Intrapartum Fetal Monitoring

Alison G. Cahill, Janine Spain

Research output: Contribution to journalArticlepeer-review

14 Scopus citations

Abstract

Intrapartum fetal monitoring to assess fetal well-being during the labor and delivery process has been a central component of intrapartum care for decades. Today, electronic fetal monitoring (EFM) is the most common method used to assess the fetus during labor without substantial evidence to suggest a benefit. A Cochrane review of 13 trials, which included over 37,000 women, found that continuous EFM provided no significant improvement in perinatal death rate [risk ratio (RR) 0.86; 95% confidence interval (CI), 0.59-1.23] or cerebral palsy rate (RR 1.75; 95% CI, 0.84-3.63) as compared with intermittent auscultation; however, there was a significant decrease in neonatal seizures (RR 0.50; 95% CI, 0.31-0.80). In addition, there was a significant increase in cesarean delivery (RR 1.63; 95% CI, 1.29-2.07) and operative vaginal delivery (RR 1.15; 95% CI, 1.01-1.33). Despite the lack of scientific support to suggest that EFM reduces adverse neonatal outcomes, its use is almost universal in the hospital setting and very likely has contributed to the rise in cesarean rate.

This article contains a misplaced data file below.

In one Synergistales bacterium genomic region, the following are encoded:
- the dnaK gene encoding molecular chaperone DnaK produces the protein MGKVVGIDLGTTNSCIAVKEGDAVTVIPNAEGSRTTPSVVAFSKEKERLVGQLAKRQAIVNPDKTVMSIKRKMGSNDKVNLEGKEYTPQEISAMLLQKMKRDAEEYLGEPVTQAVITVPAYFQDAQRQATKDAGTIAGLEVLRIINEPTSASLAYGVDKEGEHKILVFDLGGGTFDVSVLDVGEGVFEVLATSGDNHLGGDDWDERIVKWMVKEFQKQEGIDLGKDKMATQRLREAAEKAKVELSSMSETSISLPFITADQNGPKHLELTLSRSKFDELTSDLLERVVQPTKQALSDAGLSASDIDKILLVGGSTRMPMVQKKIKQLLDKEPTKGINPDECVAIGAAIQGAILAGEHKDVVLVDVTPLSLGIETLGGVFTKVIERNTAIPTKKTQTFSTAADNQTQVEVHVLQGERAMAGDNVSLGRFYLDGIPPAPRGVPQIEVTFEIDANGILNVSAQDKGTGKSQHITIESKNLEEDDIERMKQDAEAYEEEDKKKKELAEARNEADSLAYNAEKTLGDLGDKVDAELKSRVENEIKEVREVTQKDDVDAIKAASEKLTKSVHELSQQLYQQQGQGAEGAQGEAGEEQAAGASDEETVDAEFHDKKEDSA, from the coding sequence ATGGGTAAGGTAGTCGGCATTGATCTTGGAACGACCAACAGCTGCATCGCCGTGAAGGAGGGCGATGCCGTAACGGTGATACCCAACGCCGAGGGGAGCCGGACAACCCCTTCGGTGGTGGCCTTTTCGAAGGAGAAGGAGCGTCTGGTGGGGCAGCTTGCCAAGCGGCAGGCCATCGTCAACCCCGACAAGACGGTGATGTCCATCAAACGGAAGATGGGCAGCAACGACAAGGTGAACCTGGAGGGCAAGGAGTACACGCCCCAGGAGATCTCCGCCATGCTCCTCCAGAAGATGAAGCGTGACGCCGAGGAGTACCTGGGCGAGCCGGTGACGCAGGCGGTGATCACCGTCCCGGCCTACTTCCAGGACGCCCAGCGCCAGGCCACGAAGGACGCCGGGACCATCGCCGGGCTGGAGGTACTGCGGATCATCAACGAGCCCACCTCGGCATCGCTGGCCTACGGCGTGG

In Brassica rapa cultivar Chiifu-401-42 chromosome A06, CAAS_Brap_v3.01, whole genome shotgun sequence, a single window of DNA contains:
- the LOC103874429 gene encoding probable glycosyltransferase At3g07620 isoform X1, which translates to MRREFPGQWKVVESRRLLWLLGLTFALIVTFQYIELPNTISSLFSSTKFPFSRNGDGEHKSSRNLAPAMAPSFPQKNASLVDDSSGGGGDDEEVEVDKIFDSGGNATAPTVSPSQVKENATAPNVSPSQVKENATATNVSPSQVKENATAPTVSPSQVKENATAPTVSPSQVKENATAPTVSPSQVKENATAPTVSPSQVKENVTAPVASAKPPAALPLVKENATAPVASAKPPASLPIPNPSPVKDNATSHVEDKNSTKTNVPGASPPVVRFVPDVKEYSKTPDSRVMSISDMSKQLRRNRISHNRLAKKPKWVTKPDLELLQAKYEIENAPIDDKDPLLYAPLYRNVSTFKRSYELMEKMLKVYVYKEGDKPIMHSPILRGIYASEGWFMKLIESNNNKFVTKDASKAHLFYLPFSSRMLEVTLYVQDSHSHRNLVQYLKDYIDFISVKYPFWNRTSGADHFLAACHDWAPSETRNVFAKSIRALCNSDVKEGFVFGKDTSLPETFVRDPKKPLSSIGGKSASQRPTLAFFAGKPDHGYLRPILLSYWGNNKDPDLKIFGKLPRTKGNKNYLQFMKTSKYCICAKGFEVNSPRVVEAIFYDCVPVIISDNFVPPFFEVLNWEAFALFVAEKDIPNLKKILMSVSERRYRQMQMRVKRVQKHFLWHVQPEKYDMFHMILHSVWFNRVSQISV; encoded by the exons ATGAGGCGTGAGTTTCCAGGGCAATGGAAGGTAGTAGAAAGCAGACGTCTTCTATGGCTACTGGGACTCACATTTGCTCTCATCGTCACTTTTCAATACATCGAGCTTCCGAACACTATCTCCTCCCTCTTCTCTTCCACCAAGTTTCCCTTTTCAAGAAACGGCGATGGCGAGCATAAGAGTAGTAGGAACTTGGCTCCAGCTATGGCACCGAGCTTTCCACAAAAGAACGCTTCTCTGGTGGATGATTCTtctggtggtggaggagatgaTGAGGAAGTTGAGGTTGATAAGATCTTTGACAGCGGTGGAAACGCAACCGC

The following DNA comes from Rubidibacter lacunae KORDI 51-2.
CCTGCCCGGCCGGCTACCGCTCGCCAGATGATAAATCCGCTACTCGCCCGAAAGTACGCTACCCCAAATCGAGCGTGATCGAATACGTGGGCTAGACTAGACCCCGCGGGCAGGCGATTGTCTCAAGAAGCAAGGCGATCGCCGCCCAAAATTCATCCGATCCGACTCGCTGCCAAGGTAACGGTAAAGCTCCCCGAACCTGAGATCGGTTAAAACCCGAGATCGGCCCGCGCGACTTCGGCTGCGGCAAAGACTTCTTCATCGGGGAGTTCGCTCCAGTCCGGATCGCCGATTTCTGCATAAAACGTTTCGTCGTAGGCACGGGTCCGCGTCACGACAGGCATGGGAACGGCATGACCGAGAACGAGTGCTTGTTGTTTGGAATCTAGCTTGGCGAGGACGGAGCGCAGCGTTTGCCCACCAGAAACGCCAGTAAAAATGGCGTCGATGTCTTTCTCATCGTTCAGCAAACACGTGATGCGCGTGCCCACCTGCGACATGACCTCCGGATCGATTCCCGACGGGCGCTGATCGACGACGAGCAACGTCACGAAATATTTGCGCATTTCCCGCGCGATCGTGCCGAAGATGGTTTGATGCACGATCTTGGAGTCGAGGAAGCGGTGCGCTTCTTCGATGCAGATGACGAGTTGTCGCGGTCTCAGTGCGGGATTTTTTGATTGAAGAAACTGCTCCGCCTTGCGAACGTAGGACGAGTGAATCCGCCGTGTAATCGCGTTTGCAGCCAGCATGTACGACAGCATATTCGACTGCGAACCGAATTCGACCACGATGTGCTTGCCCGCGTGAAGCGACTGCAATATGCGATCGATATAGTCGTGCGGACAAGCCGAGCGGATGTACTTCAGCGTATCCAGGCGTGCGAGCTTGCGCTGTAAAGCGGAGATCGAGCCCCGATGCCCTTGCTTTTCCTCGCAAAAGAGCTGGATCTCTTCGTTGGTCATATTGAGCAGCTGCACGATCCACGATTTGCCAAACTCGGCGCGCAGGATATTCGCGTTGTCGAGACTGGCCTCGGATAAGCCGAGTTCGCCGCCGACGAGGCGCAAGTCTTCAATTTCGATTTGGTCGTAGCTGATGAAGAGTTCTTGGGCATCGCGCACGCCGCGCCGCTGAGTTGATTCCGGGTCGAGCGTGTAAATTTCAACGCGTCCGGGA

Original languageEnglish
Pages (from-to)263-268
Number of pages6
JournalClinical Obstetrics and Gynecology
Volume58
Issue number2
DOIs
StatePublished - Dec 1 2015

Keywords

  • Electronic fetal monitoring
  • acidemia
  • assessment
  • labor and delivery

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